Changing my name was exhausting, but right for me

April 7, 2017 was the best day of my life outside graduating dental school. I married the one person who truly “gets” me and loves me for every weird quirk. Not to mention, we had the biggest, best party in Playa Mujeres, Mexico, for our destination wedding.

When Ben proposed to me in December of 2015, I knew automatically that no matter when we had our wedding, I was early enough in my career that I wanted to spend the rest of it known as Dr. Katie Stuchlik rather than Dr. Katie Sowa. This was a personal decision that I realize isn’t right for everybody. I feel strongly in sharing the same last name as my husband and future children in every aspect of my life. I wanted to simplify future concerns about differing names, knowing it will take time for those to who have known me as Katie Sowa in my profession to adjust to the change.

Dr. Stuchlik

The process to change your last name on your dental license is not as hard as it seems (in Texas at least). The hardest part of changing my last name is teaching others how to properly pronounce Stuchlik (“stew-click”, by the way).

The first step to changing your last name is the same as every other person trying to change a name- sit in line at the social security office. For me, this took less than 30 minutes. After the social security office, I went to the DMV. In Houston, we’re lucky enough to schedule an appointment online for a name change, saving tons of time.

After all the official name change business, I found it was pretty simple to change my name with the Texas State Board of Dental Examiners. Of course there was another fee associated with the name change in addition to filling out a form to mail in. Within a few weeks, my name was changed on my dental license.

Changing your name with the U.S. Drug Enforcement Agency was also super simple. My office manager changed my name with my National Provider Identifier (NPI) number and then forwarded this information to all of our in-network insurance companies to insure claims are paid properly. Every insurance company has a different process for reporting a name change. Fortunately, somebody else handled this for me.

By far, the easiest part in changing my name was with the Texas Dental Association. I simply emailed the membership department with the Texas Dental Association and explained my situation. Within an hour, my name was changed with the American Dental Association, the Texas Dental Association and the Greater Houston Dental Society.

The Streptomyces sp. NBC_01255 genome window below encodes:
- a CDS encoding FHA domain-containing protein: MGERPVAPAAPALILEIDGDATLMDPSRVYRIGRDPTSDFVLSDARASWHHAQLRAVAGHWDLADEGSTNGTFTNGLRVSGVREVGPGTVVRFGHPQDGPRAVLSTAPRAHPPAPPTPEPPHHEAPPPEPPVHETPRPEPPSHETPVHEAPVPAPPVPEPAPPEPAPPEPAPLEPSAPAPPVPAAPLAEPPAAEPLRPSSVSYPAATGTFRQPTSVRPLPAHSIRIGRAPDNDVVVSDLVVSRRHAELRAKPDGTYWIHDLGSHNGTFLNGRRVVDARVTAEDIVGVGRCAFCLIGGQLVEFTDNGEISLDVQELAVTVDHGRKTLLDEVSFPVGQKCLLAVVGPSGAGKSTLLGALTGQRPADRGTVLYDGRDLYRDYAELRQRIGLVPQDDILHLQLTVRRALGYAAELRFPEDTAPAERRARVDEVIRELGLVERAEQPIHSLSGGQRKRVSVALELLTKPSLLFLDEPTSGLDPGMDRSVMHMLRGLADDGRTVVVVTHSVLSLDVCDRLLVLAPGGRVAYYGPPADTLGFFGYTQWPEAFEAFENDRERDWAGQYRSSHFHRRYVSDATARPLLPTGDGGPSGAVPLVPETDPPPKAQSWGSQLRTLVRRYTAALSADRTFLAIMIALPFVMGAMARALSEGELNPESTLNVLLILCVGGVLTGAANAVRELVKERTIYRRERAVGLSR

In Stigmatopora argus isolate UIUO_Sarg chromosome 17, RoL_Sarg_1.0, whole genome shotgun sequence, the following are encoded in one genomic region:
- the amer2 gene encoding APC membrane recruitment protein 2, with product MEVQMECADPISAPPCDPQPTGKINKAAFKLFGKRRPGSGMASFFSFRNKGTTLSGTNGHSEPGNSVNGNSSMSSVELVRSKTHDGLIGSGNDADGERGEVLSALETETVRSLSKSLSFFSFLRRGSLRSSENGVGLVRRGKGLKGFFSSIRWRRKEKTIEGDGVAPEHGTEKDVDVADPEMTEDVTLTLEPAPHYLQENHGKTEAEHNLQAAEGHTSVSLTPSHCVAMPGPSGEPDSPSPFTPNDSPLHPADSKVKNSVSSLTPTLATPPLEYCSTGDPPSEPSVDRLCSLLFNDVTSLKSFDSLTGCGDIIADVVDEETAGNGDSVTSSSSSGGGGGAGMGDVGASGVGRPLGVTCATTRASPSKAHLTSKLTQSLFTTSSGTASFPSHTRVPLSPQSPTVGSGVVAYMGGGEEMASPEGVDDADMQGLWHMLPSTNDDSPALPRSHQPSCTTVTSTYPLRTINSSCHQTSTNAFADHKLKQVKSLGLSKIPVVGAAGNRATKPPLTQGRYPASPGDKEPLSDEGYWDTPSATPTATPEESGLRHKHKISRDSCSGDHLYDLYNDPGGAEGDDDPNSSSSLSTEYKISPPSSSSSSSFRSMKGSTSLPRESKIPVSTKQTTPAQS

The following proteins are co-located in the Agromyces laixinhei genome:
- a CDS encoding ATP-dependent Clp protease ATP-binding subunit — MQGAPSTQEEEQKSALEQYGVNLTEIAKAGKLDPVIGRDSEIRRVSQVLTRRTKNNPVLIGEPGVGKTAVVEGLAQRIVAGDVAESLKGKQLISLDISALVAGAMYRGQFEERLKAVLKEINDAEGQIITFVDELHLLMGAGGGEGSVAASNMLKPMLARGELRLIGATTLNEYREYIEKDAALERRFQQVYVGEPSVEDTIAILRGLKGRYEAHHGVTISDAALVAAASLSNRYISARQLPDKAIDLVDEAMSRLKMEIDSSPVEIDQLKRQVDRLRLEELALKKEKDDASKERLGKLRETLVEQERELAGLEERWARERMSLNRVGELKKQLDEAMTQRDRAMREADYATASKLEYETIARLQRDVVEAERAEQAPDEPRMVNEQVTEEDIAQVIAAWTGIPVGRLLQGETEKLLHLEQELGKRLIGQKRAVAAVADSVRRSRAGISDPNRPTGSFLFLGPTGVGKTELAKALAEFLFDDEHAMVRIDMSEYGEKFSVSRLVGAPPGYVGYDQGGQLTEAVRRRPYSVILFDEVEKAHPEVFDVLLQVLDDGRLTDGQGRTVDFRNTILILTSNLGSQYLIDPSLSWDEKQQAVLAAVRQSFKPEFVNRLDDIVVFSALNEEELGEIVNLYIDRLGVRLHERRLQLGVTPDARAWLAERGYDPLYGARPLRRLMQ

I’m not going to lie, the overall name change is exhausting. I still have yet to change my name with my gym membership or Amazon Prime account. However, majority of the process affecting your dental career is fairly straight forward and worth it with a little leg work up front. Over six months later, our office staff still explains to our patients that Dr. Sowa and Dr. Stuchlik are the same person. All of this, for me, is worth it.

Dr. Katie Stuchlik is a New Dentist Now guest blogger. She grew up in Houston and graduated from The University of Texas School of Dentistry in 2015. Katie is a general dentist in a large group practice in Katy, Texas (a quick 25 minute commute from Houston). When she’s not working or staying involved with the Greater Houston Dental Society and the Texas Dental Association, she’s usually posting pictures of her miniature Australian shepherd puppy or her CrossFit workouts.

3 comments

  • Pingback: Changing my name was exhausting, but right for me - DENTAL COUNTRY

  • Congratulations, Dr. Stuchlik!
    I would like your permission to re-publish your story in our local dental society newsletter. We have 2 dental schools in our territory and I know there are many students and newer graduates who would benefit from your informational article.

    If you could send me any pics, including the two in the article, in a full size it would be better for printing purposes. I will, of course, send you copies. 🙂

    Thank you;

    dan

    • New Dentist Now

      Hello, Dr. Jenkins. Thanks so much for your interest in Dr. Stuchlik’s blog post. Feel free to send me an email at solanak@ada.org and I can send you the article and photos that you need. We do just ask that at the end of the article, you include a note/attribution that the article originally appeared/published in the New Dentist Now blog. Thanks!

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